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Sky Gardens ~
Travels in Landscape Architecture

By Linda S. Velazquez, ASLA Associate, Publisher

June/July 2003  
~ Inaugural Column

ATLANTA, GA.   Let’s start close to home – is based in Alpharetta, about 45 minutes north of Hartsfield International Airport on a good day.  Alpharetta is a great family oriented, tree filled suburb, and a byproduct of the great urban sprawl era when planners thought farther away was somehow better.  Greenspace is highly valued and protected, and although development continues to increase, no one here is particularly worried about the urban heat island effect.

Photo Courtesy NASA

Downtown Atlanta & the Chattahoochee River
 color thermal photo courtesy NASA, May 1997

‘Hotlanta,’ on the other hand, has been dealing with the higher city temperature phenomenon for over a decade.  Temperatures in downtown Atlanta are often 10° F warmer than the surrounding outlying areas.  The added heat contributes to Atlanta’s air quality problem, and the 10-degree rise doubles the amount of ozone.

Atlanta has been in noncompliance with low levels of air quality, and a concerted heat island mitigation effort is being undertaken from agencies such as the U.S. EPA, DOE, Atlanta area universities and others.  NASA recently received an extension to continue their 1996 Project ATLANTA (Atlanta Land-use Analysis: Temperature and Air-quality) study.  Atlanta has several organizations devoted to improving our environment and educating the public.  Southface Energy Institute promotes sustainable homes, work places and communities through education, research, advocacy and technical assistance.  They host a quarterly Cool Communities meeting where we have two NASA research scientists onboard who report periodically on studies and progress in cooling down Atlanta.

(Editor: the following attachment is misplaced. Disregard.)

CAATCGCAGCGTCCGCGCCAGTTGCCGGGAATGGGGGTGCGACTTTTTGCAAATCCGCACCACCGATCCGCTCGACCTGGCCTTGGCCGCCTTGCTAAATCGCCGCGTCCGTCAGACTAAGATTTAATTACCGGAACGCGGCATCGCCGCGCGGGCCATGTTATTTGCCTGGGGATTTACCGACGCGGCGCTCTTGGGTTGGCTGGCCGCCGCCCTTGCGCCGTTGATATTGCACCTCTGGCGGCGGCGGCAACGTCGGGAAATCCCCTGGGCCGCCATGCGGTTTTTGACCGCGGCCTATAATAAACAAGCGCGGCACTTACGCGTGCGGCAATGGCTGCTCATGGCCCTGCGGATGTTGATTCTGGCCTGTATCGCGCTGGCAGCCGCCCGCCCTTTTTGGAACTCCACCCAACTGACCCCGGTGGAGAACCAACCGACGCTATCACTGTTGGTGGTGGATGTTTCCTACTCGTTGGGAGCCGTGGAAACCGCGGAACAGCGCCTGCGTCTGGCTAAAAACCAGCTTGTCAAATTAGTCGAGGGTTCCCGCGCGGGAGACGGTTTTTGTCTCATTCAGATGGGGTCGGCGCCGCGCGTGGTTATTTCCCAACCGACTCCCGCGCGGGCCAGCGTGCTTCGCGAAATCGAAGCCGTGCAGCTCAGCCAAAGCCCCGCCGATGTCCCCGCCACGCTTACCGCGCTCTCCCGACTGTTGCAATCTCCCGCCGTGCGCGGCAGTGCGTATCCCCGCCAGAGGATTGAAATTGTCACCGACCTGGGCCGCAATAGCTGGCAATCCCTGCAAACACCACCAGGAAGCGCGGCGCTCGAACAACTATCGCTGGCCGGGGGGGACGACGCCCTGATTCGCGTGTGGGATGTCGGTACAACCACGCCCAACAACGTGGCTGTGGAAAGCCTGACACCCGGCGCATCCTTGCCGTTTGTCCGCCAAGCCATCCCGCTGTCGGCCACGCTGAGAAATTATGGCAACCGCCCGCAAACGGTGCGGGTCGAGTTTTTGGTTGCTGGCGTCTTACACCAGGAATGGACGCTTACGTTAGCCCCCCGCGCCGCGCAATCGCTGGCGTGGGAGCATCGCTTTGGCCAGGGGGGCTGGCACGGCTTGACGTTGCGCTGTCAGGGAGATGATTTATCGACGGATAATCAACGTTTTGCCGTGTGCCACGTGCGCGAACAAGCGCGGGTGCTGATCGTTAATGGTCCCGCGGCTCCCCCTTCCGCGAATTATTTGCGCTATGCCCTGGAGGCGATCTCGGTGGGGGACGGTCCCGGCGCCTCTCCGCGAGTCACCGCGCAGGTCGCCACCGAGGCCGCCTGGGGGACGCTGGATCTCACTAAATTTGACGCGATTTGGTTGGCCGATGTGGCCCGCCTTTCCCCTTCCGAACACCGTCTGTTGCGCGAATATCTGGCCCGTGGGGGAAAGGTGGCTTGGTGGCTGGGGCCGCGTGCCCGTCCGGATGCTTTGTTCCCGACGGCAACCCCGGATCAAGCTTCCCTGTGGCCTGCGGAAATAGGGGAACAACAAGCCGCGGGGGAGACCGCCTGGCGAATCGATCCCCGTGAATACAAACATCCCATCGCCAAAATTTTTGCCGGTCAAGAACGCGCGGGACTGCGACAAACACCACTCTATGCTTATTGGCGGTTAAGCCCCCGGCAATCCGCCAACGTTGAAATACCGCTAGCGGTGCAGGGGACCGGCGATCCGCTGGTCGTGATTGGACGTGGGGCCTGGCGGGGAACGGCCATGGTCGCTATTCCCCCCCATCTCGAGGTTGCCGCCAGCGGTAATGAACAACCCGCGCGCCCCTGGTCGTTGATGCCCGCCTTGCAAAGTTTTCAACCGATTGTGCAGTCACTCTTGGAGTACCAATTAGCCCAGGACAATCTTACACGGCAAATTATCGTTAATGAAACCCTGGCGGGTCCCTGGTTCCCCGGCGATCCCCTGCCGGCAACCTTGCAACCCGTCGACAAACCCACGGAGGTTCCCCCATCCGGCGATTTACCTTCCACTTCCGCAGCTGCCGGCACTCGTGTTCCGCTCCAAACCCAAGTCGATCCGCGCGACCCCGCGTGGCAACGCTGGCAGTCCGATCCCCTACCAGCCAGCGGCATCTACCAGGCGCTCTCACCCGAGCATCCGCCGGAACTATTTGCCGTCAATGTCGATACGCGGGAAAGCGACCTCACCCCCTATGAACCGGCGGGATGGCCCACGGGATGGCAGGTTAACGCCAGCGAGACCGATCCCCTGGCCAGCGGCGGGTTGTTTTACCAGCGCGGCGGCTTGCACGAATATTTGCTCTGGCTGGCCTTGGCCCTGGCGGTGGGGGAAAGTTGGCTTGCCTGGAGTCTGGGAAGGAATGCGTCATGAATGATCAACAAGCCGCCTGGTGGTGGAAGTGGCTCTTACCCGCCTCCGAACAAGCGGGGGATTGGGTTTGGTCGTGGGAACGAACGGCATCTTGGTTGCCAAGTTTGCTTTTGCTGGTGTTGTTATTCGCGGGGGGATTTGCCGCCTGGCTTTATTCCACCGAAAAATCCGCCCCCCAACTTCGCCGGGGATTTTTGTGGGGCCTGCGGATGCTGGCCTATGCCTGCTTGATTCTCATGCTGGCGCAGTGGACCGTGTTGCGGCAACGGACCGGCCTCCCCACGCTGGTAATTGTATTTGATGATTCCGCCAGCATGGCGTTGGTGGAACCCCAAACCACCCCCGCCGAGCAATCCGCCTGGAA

Cool Communities is a non-profit organization whose mission is to “help improve Georgia's air and water quality and to promote healthy and livable communities by advocating urban heat island mitigation using sustainable cost-effective strategies for development, construction and existing structure retro-fitting."

Atlanta has numerous professional design firms interested in greenroofs as well as other forms of organic architecture and sustainable design – this year’s Greenprints Conference represented multidisciplinary firms from architecture, landscape architecture and environmental engineering fields, and also had a few greenroof companies as trade show exhibitors.

Click for larger image

Courtesy Benjamin Taube


Atlanta’s mayor, Shirley Franklin, has been very supportive of ecological design efforts citywide, and Ben Taube, Environmental Manager for the City of Atlanta, has been leading the charge to establish a greenroof test pilot project here. 

Approximately 3200 square feet will be greened off the 5th floor cafeteria at City Hall and will be monitored for ambient temperatures, energy usage, stormwater retention and quality, and plant survivability.